• Arts/fine arts
  • English (including composition)
  • Foreign languages
  • Humanities
  • Mathematics
  • Philosophy
  • Sciences (biological or physical)
  • Social science
Special Study Options
  • Study abroad
  • Teacher certification (below the postsecondary level)
  • Weekend/evening college
Other Academic Offerings
  • Accelerated program
  • Cooperative education program
  • Double major
  • Honors program
  • Independent study
  • Internships
  • Student-designed major
Online Courses
SLU offers few or no online classes for undergraduate students. There are a few majors that require one online course. Otherwise all courses are taught in the classroom.
Best Places to Study
  • Busch Student Center
  • Medical Center Library
  • Omer Poos Law Library
  • St. Pius XII Memorial Library
Tips to Succeed
  • Do the homework. As much as it may look like a pain-especially when the professors say they will not check the homework-it will come back to bite you when the test comes around.
  • Don't push things off until the weekends. You will never accomplish as much as you want to, as you'll be sleeping in and/or nursing a hangover.
  • Explore St. Louis! Don't get stuck in the SLU bubble-venture out and try new restaurants, go to a sporting event, or a cool museum or park. But be smart when you venture off campus at night. If you're walking, never go alone!
  • Go to class! They generally only require 50-75 minutes of your attention two to three times a week. Skipping class quickly catches up to you, and you probably won't do well on assignments and tests.
  • Go to your professors' office hours if you need help! They like to see students put in the extra effort, and they also love to get to know students outside of the classroom.
  • Join a student organization and meet new friends, especially upperclassmen. They are your resource for advice on classes, parties, and fun things to do in St. Louis.
  • Learn time management. College is an awesome, fun experience, but not if you're failing classes. Get a group of friends together and pledge to study together at a certain time. Having friends studying at the same time means you're not missing out on anything fun.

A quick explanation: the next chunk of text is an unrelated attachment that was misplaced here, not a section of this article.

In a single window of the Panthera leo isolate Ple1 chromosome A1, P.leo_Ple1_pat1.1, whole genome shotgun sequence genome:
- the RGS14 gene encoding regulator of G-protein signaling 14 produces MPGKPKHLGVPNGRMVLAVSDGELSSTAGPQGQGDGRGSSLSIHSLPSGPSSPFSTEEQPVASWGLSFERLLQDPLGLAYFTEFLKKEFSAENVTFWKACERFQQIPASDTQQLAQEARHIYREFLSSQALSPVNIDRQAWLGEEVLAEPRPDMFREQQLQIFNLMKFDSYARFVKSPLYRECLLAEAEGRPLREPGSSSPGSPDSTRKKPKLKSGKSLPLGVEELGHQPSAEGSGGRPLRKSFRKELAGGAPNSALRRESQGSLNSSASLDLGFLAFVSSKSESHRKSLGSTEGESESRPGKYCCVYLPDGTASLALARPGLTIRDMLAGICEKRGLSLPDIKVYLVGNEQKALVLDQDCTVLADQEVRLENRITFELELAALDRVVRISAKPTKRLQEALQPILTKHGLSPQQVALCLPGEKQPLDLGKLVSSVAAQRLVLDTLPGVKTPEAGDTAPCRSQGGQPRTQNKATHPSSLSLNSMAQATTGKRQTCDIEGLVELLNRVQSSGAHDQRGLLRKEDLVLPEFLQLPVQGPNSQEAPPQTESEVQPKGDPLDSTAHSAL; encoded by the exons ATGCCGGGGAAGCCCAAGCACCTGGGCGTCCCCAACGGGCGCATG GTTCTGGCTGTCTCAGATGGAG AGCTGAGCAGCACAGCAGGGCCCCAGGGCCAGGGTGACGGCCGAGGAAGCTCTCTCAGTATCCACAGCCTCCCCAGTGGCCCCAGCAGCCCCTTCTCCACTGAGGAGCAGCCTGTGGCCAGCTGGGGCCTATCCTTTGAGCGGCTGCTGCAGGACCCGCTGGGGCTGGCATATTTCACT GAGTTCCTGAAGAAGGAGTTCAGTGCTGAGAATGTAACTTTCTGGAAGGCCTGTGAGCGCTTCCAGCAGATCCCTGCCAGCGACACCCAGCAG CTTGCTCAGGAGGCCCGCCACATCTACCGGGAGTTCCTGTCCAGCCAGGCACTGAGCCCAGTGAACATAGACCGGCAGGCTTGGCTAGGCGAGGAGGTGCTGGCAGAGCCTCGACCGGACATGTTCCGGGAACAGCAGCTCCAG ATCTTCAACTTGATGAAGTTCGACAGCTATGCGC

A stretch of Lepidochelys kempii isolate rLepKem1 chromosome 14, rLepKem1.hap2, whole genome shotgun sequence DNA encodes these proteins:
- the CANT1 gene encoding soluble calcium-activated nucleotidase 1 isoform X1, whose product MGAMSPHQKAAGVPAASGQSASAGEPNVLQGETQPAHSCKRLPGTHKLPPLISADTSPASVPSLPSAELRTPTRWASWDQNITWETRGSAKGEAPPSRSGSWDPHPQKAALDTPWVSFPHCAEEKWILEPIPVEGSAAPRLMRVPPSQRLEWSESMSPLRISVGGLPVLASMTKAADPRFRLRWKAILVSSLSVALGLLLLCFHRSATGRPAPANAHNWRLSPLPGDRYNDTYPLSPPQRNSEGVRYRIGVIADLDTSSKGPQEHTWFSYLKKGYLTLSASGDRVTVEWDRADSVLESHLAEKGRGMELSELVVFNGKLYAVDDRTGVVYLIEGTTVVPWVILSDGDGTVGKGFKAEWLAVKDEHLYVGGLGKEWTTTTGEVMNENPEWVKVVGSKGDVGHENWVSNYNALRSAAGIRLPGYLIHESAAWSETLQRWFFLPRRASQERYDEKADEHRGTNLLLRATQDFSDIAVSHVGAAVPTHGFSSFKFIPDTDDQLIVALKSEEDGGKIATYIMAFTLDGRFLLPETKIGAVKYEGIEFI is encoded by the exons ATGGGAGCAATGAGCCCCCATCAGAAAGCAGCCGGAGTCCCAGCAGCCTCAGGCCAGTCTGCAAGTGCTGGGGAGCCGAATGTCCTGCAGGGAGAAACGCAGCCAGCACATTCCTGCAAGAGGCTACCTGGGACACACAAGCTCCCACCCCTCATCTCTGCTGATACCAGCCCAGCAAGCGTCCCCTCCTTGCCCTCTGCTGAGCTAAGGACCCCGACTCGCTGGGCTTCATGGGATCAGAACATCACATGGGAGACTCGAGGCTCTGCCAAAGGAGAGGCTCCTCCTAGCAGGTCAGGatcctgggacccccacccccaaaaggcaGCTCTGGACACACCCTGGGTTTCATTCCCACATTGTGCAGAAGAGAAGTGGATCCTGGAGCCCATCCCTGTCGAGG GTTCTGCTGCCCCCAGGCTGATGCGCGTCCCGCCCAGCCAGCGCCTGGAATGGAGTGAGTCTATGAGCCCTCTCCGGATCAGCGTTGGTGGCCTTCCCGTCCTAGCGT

• Pace yourself with flex points. The worst feeling is knowing that you have to go to Griesedieck Hall for brunch or dinner on the weekend because you're out of points. If your parents are generous, know you can always buy more!
  • Use the Student Success Center. Whether you need tutoring for a class, feedback on a paper, career counseling, prep for a job interview, or help finding a job/internships, utilize their many resources!
Did You Know?
  • In 1944, St. Louis University became the first university in a former slave state to admit non-white students, 10 years before Brown v. Board of Education forced racial integration among public institutions.
  • Parks College was the first federally certified aviation school in the country, opening its hangar doors in 1927.
  • Saint Louis University is the second-oldest Jesuit University of 28 Jesuit colleges and universities in the United States.

Student Polls

How strongly do you agree or disagree with each of the following statements?    Based on 67 responses

Strongly disagree
Strongly agree
  • My Gen-Ed requirements are worthwhile and meaningful.
  • It is easy to get the classes you want.
  • The academic advisers are helpful.
  • Grading is generally consistent and fair.
  • There are a variety of interesting courses to take.
  • Students are encouraged to explore a wide range of courses and topics.
  • The workload is easy to manage.
  • There are plenty of good online course options.
  • Teaching assistants (TAs) are used effectively.
  • The course scheduling/registration process is efficient and student-friendly.
  • Classrooms/labs are up-to-date and incorporate new technologies effectively.

Who are the most notable alumni from this school?    Based on 16 responses

  • 31% Chaifetz- guys who donated to build our arena
  • 28% Brian McBride - World Cup soccer player
  • 14% Eugene Kranz - director of mission operations, NASA
  • 7% Enrique Bolaños - President of Nicaragua
  • 7% David Merrick - Broadway producer
  • 7% August Busch IV
  • 3% Larry Hughes - NBA player
  • 3% Anyone on the board of trustees
  • 0% Joe Adorjan

How strongly do you agree or disagree with each of the following statements regarding the professors at this school?    Based on 67 responses

Strongly disagree
Strongly agree
  • Professors are approachable and helpful when needed
  • Professors are engaging and easy to understand.
  • Professors are experts in their field.
  • Professors are passionate about the topics they teach.
  • Professors care about their students' success.
  • Professors put a lot of effort into teaching their classes.
  • Professors use teaching assistants (TAs) effectively.

How often do you:    Based on 15 responses

  • Attend class (lectures and recitation)
  • Do all of your homework
  • Do all of your assigned reading
  • Adequately study
  • Take advantage of office hours/study sessions
  • Take notes

Where did this school rank in your list of potential schools when applying?    Based on 15 responses

  • 33% This was my dream school.
  • 67% This was one of my top choices.
  • 0% This was a school I settled for (safety school).



pageviews remaining

Non-registered users are limited to 5 school profile page views per month.

Register for free to gain full access!